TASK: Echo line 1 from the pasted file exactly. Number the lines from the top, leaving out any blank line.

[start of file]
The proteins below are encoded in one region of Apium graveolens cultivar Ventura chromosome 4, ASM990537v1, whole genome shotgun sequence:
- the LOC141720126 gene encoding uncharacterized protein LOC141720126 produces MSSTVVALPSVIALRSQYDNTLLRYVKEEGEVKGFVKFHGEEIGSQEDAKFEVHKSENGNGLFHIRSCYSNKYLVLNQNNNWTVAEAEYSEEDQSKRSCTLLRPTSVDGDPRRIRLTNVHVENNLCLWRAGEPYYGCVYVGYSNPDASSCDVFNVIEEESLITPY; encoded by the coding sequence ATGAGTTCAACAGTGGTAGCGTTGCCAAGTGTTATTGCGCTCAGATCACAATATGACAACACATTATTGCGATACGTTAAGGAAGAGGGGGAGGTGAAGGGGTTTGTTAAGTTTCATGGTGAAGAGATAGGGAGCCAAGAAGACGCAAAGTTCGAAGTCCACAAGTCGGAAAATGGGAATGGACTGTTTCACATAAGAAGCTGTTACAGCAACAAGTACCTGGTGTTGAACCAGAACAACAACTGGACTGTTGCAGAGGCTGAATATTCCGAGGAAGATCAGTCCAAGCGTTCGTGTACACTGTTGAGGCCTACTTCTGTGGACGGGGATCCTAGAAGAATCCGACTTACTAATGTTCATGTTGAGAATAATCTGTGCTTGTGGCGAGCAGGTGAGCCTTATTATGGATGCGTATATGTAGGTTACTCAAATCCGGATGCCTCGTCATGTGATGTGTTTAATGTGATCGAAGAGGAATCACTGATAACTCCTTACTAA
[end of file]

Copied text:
The proteins below are encoded in one region of Apium graveolens cultivar Ventura chromosome 4, ASM990537v1, whole genome shotgun sequence: